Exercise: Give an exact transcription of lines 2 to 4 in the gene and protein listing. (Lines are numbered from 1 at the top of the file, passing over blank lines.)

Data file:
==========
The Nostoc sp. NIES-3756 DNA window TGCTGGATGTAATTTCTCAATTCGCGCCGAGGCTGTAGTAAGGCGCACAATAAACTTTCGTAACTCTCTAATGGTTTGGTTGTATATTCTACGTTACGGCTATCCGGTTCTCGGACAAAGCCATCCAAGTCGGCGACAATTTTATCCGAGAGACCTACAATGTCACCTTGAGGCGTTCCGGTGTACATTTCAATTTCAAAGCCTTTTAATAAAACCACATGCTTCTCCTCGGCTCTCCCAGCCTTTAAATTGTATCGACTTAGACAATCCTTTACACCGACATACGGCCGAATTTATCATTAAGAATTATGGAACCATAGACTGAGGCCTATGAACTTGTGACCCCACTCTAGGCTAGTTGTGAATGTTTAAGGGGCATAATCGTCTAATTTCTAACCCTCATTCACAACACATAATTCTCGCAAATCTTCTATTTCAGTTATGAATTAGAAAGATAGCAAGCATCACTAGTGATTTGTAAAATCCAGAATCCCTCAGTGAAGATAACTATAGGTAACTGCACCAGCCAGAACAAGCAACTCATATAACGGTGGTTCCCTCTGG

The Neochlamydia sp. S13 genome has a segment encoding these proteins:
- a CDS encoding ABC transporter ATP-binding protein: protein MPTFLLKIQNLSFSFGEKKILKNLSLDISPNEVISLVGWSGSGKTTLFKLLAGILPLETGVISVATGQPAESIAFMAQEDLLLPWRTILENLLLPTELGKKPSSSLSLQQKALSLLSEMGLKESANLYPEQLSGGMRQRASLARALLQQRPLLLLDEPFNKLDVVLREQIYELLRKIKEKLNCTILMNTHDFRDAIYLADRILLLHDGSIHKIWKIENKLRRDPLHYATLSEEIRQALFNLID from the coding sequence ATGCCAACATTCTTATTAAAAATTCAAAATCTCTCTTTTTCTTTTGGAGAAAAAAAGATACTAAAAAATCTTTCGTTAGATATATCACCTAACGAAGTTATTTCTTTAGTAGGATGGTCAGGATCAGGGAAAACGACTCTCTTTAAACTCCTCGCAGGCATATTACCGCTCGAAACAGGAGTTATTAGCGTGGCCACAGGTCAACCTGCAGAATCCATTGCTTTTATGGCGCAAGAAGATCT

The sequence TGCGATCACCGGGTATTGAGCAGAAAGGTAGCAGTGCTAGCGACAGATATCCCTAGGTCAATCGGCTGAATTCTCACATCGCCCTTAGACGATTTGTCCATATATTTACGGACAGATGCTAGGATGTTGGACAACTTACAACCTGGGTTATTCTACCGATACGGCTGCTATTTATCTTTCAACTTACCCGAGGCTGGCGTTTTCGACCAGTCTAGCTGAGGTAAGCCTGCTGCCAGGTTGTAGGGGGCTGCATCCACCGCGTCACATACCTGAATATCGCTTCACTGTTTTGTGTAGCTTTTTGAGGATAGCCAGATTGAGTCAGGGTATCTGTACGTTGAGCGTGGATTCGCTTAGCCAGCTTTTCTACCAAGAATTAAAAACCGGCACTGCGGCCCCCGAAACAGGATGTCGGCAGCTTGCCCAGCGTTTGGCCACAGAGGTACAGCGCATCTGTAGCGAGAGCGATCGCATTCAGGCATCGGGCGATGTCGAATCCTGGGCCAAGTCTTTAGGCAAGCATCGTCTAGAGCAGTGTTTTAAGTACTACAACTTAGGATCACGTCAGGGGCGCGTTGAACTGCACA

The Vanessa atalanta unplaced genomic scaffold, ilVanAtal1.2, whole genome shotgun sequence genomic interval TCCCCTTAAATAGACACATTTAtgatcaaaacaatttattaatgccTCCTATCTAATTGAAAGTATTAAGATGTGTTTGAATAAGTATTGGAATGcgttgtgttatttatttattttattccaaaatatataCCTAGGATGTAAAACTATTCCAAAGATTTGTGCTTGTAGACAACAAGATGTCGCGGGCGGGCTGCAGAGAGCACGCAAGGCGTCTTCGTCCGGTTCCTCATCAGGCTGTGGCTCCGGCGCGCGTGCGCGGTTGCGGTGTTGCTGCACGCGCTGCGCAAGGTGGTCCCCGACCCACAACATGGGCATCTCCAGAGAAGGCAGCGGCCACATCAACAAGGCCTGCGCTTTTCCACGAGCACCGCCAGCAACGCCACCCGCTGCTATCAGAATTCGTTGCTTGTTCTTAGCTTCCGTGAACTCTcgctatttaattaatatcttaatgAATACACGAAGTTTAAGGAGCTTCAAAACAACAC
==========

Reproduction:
The Neochlamydia sp. S13 genome has a segment encoding these proteins:
- a CDS encoding ABC transporter ATP-binding protein: protein MPTFLLKIQNLSFSFGEKKILKNLSLDISPNEVISLVGWSGSGKTTLFKLLAGILPLETGVISVATGQPAESIAFMAQEDLLLPWRTILENLLLPTELGKKPSSSLSLQQKALSLLSEMGLKESANLYPEQLSGGMRQRASLARALLQQRPLLLLDEPFNKLDVVLREQIYELLRKIKEKLNCTILMNTHDFRDAIYLADRILLLHDGSIHKIWKIENKLRRDPLHYATLSEEIRQALFNLID from the coding sequence ATGCCAACATTCTTATTAAAAATTCAAAATCTCTCTTTTTCTTTTGGAGAAAAAAAGATACTAAAAAATCTTTCGTTAGATATATCACCTAACGAAGTTATTTCTTTAGTAGGATGGTCAGGATCAGGGAAAACGACTCTCTTTAAACTCCTCGCAGGCATATTACCGCTCGAAACAGGAGTTATTAGCGTGGCCACAGGTCAACCTGCAGAATCCATTGCTTTTATGGCGCAAGAAGATCT

The sequence TGCGATCACCGGGTATTGAGCAGAAAGGTAGCAGTGCTAGCGACAGATATCCCTAGGTCAATCGGCTGAATTCTCACATCGCCCTTAGACGATTTGTCCATATATTTACGGACAGATGCTAGGATGTTGGACAACTTACAACCTGGGTTATTCTACCGATACGGCTGCTATTTATCTTTCAACTTACCCGAGGCTGGCGTTTTCGACCAGTCTAGCTGAGGTAAGCCTGCTGCCAGGTTGTAGGGGGCTGCATCCACCGCGTCACATACCTGAATATCGCTTCACTGTTTTGTGTAGCTTTTTGAGGATAGCCAGATTGAGTCAGGGTATCTGTACGTTGAGCGTGGATTCGCTTAGCCAGCTTTTCTACCAAGAATTAAAAACCGGCACTGCGGCCCCCGAAACAGGATGTCGGCAGCTTGCCCAGCGTTTGGCCACAGAGGTACAGCGCATCTGTAGCGAGAGCGATCGCATTCAGGCATCGGGCGATGTCGAATCCTGGGCCAAGTCTTTAGGCAAGCATCGTCTAGAGCAGTGTTTTAAGTACTACAACTTAGGATCACGTCAGGGGCGCGTTGAACTGCACA